She says the group used to send out 400,000 solicitations a year “with minimum intelligence”. It now sends 240,000 solicitation letters, a reduction of 40 percent, but the response rate has doubled and increased customer satisfaction.
Analytics has also allowed Bank of America examine data to determine loan defaults on mortgage. They take calculations around loan default that used to take four days to four hours. This gives the bank ability to react to risk more quickly, says Schantz. She says proactive analytics is critical for the finance sector, which could be analyzing up to a billion rows of data. “You can do complex assessments more quickly,” she says.
Analytics has also provided Gilt Groupe a different insight into their customers’ experiences. Gilt Groupe runs “flash sales” for designer clothing and premium home accessories.
Gilt Groupe is active in the social media space so it is interested in mining customer comments and predicting customer churn, says Tamara Gruzbarg, senior director of analytics and research.
Customer experience is key, she says, of their core business model of providing a variety of “flash sales” in different categories. Each sale is live for a limited amount of time and for a limited inventory. She says the industry space for this type of sales is getting “very crowded” as more companies including department stores are offering similar services. “How do you provide the best customer experience and differentiate us from everybody else?”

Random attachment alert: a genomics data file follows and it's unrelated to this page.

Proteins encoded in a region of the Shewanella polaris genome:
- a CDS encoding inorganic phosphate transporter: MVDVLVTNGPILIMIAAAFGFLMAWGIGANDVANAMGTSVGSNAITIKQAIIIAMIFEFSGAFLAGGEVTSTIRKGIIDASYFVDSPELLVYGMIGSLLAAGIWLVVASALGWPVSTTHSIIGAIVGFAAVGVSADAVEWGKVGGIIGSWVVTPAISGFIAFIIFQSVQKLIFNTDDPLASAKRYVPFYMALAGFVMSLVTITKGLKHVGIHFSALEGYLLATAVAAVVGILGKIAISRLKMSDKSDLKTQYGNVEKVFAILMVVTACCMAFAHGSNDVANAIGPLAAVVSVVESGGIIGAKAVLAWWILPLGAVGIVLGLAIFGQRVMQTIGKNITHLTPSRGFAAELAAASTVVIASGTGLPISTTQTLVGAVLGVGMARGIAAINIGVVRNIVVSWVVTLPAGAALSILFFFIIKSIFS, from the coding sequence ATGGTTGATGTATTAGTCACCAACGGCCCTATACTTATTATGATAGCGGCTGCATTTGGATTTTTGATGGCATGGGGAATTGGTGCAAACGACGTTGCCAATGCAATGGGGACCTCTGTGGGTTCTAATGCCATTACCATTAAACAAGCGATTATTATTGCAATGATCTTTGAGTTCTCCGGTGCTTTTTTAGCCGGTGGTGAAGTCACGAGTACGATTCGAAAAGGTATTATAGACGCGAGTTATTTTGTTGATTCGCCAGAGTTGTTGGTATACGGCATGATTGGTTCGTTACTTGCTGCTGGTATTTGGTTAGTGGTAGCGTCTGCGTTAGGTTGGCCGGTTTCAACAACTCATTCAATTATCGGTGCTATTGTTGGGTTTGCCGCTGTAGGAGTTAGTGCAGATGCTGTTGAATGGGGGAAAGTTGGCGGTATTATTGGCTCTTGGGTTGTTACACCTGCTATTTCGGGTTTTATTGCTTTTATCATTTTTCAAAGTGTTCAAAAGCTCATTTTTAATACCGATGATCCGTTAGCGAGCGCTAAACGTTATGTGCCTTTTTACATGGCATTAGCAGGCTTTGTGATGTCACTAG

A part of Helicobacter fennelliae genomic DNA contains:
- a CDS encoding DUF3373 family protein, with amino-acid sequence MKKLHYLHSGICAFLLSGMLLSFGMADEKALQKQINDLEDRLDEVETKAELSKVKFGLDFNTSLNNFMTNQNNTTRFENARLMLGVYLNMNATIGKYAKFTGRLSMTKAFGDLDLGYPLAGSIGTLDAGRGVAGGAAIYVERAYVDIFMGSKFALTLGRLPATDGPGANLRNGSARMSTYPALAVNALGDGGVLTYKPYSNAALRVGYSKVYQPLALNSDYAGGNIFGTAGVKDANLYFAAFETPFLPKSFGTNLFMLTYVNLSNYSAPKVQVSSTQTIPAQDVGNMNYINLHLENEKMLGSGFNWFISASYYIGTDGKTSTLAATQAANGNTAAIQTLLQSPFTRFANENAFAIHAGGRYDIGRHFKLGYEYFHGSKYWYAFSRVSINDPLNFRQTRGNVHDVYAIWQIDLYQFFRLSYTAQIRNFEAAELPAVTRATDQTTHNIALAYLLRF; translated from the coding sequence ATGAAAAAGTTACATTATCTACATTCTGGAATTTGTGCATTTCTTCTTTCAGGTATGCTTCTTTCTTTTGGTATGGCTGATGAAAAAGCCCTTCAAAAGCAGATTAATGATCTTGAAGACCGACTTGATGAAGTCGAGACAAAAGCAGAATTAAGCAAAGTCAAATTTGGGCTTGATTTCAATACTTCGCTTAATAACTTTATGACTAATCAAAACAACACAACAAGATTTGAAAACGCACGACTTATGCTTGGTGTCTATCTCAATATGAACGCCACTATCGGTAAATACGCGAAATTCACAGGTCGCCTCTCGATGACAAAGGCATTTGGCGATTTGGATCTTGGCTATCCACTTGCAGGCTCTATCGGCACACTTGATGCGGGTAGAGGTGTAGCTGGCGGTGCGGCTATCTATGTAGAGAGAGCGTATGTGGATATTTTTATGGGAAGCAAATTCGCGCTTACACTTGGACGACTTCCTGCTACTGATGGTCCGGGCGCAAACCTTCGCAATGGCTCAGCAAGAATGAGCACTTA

Right now, they hold 50 new sales everyday. “We need to show you something that is relevant to you and prompt you to buy,” she says.
The group also found that the customers who return the most purchases are also the most loyal. “It doesn’t make sense,”says Gruzbarg the first time she reported this to her business colleagues. But she says their industry is so specific so when customers “start feeling comfortable [dealing with them], they can take a gamble on a purchase and if they don’t like it, they can always return it and come back and purchase some more”.
She says it is important to encourage everybody to innovate and ask questions. Questions from engineers “are as important as those coming from the senior vice president”.
Kimberly Holmes, senior vice president of strategic analytics at XL Group, says it is important to look at data broadly. “There is a lot of data that is not in numbers, we need to think about it in new says and take advantage of new technology,” says Holmes.
She says while unstructured data will not "overwhelm" business data at XL Group, “it is just as powerful as structured data”.
She says one of the “curses of the job” is that analytics can help with every business problem. These can range from decisions on how to hire, who to promote, how to advertise and manage distribution. “I can’t think of a question that can’t be answered using analytics.”
“We have enough work lined up for us in the next two years.”
Divina Paredes (@divinap) is editor of CIO New Zealand.